This has happened to every single one of you reading this. It has. Don’t fib.

There’s little difference between cheaters and liars and we all know golfers are not cheats.

It may have struck you down in your last round, maybe a heavy night on the sauce was to blame.

More likely, though, you experienced this when you were first falling in love with the game and as your fledgling swing began to gain its true power.

Word of the week: Whiff

It sounds smelly and, in golfing terms at least, it really is. I used to suffer this at times of extreme nervousness – usually on the first tee, just so I could make sure everyone was watching.

They were soon all laughing as well. But just remember, unless they are really not your friends, they are laughing with you and not at you.

It’s like being stuck behind a learner driver on a single carriageway road. Yes, it might be a bit frustrating and, yes, it’ll add a few minutes on to your round but we’ve all been there.

Dictionary definition: A smell that is only smelt briefly or faintly – an unpleasant smell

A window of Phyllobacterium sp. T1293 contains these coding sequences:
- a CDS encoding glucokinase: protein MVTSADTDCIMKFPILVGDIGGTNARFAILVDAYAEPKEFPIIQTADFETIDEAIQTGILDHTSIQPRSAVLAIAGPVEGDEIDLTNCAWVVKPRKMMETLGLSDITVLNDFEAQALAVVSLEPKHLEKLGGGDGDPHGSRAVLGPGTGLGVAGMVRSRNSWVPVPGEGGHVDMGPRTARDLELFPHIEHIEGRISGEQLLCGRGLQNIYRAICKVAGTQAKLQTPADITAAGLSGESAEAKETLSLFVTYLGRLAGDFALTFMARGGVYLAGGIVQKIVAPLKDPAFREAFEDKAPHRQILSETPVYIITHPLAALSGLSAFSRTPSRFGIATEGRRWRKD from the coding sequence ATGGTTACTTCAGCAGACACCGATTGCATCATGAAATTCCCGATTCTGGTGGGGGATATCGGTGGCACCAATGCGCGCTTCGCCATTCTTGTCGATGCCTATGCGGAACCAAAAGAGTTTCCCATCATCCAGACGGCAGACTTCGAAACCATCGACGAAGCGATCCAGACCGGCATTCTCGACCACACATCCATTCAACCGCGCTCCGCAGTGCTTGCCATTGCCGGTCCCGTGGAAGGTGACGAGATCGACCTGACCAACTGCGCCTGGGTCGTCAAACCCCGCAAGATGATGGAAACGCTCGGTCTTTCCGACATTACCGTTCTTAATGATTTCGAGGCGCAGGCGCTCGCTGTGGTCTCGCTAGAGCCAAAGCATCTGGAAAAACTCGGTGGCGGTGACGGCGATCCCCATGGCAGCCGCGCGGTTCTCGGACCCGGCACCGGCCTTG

What this actually means: Some of you will know it better as an air shot. You set your stance, have a few waggles, complete your swing and then completely miss the ball.

It’s usually followed by a momentary loss of balance – after all you were really putting your shoulders into it – and a red face as anyone nearby struggles to suppress a giggle.

It’s not always a disaster to your scorecard. I played with a guy at the weekend who had three whiffs with a wood and still walked away with the top prize. Remember, people, it’s only one shot.

Even the very best whiff sometimes. Just check out this little beauty from Rory McIlroy at the Players’ Championship last year.


It’s even possible to whiff a putt. Yes, a putt.

But the most famous example was not a whiff at all. Kevin Na made contact with nothing but fresh air on the 15th tee in Nevada, in October 2011.

Many were confused as to why he didn’t add a stroke to his score but Na argued that he pulled out of the swing during the downstroke and decided not to strike the ball.

Kevin Na

And there is a decision in the rules of golf that allows for just that eventuality.

It says: “The player is considered to have checked his downswing voluntarily by altering the path of his downswing and missing the ball even though the swing carried the clubhead beyond the ball.”

Origins: The word is thought to have first been uttered in the last 16th Century but the meaning used in golf is much more modern and almost certainly comes from America. Whiff is baseball slang to refer to a swing and a miss.

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